Harry is looking for the One. He's spent years looking for her and tried out 43 women in his quest to find her. When she walks into his life, he doesn't expect it - and then realises that his best mate Gerrard is also trying to win her heart. It seems that there really is nothing fair in love or war, as both men try to sabotage each other - and themselves - in their efforts to make Alice the One.
I picked up Girlfriend 44 for a few reasons. The first is that Mark Barrowcliffe published his debut fantasy novel Wolfsangel under the name M D Lachlan last year - I loved that book, and was interested to see what he could do within a different genre. I'm also keen on men writing in the field of chick lit, since it seems to be an ideal way to see what men really are thinking! *grin* I was expecting a light, funny read that I could easily pick up and put down, and would be briefly amused by.
Rather than this, I got a biting portrayal of real life men in slightly farcical circumstances. The banter is bitter, the humour is puerile in the most part, and the men are distinctly unlikeable. But it does come across as incredibly realistic, as Barrowcliffe covers the ways in which men will dump women and the criteria they have for picking women.
The humour in the novel is uneven and scattershot, but I did find myself laughing out loud on more than one occasion. More often I was slightly mystified, but I suspect a guy would have been howling.
I enjoyed the characters, which are larger than life and easy to poke fun at. I rather marvelled at the idea that people like this exist (although a brief conversation with Mark revealed that he based Gerrard and Farley on real characters, which is a massive worry of mine - because it means they are out there walking the street, and there is a faint chance I might meet them by accident!)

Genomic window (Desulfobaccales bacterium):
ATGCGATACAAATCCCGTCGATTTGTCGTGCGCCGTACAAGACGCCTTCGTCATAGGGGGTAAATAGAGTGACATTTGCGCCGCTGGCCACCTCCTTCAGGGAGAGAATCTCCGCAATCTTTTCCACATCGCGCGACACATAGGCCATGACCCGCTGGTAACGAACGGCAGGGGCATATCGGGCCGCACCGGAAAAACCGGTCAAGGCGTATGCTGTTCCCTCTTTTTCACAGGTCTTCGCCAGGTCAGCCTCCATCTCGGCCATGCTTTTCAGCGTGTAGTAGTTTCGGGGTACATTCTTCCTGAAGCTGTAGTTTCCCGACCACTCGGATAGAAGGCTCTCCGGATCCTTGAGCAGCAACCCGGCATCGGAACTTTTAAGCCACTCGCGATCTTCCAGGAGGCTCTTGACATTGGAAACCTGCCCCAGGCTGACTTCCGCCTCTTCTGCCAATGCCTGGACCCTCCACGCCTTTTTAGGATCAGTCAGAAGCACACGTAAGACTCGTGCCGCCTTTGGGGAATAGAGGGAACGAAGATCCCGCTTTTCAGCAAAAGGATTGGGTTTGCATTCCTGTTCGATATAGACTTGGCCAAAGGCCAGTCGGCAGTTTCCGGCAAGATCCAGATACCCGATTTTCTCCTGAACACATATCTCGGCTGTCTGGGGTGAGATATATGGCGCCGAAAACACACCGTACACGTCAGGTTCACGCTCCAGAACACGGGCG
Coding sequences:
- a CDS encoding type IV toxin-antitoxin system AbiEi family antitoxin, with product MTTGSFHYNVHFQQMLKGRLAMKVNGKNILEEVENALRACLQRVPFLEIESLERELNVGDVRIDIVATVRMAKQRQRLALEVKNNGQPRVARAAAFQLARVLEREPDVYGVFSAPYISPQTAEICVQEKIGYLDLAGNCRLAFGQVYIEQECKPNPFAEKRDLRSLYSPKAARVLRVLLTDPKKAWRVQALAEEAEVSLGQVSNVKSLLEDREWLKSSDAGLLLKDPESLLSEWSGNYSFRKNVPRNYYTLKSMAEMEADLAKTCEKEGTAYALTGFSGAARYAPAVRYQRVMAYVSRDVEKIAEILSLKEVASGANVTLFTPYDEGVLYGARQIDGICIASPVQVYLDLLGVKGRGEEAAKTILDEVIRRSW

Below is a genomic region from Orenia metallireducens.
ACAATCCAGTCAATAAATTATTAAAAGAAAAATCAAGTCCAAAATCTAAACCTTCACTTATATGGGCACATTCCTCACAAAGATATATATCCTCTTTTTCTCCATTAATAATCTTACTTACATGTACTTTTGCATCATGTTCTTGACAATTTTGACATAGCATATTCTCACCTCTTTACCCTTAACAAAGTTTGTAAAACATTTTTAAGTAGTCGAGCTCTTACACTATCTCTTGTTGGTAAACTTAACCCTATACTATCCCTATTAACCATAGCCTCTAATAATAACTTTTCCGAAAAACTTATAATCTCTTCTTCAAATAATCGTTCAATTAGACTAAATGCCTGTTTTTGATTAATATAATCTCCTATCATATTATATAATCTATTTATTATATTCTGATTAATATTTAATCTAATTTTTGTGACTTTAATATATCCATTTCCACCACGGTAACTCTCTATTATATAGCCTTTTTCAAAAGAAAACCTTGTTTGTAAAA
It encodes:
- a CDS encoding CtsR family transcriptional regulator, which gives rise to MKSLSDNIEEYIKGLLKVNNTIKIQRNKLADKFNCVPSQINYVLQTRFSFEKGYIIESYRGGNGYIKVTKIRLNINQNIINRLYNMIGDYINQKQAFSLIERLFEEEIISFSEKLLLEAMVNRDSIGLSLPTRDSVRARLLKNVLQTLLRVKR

What concerned me about this novel is how missold it seemed. It carries the sort of cover that shouts 'chick lit' and I was expecting something along the lines of Mike Gayle - cosy and sweet and trying to present the idea of men as being nice people who don't try to pull women just for the sex. Barrowcliffe is the vicious antidote to Gayle's saccharine sweetness, and it takes some effort to get through the initial shock and embrace the darker elements of the novel.
As I've come to expect from Mark, it was well-written (especially considering this one was his true debut in the literary world, although not too surprising if you take into account his journalistic background), but probably overlong at nigh on 500 pages.
I will seek out some more of Mark's earlier work, but I won't revisit this novel again! For a single 30-something girl, it hit a little too close to home *grins* If you want to read this, I would suggest that you make sure you're in a wonderful and warm, loving relationship and then tackle it - so that you don't end up scared at the prospect of encountering these men when you put yourself out there!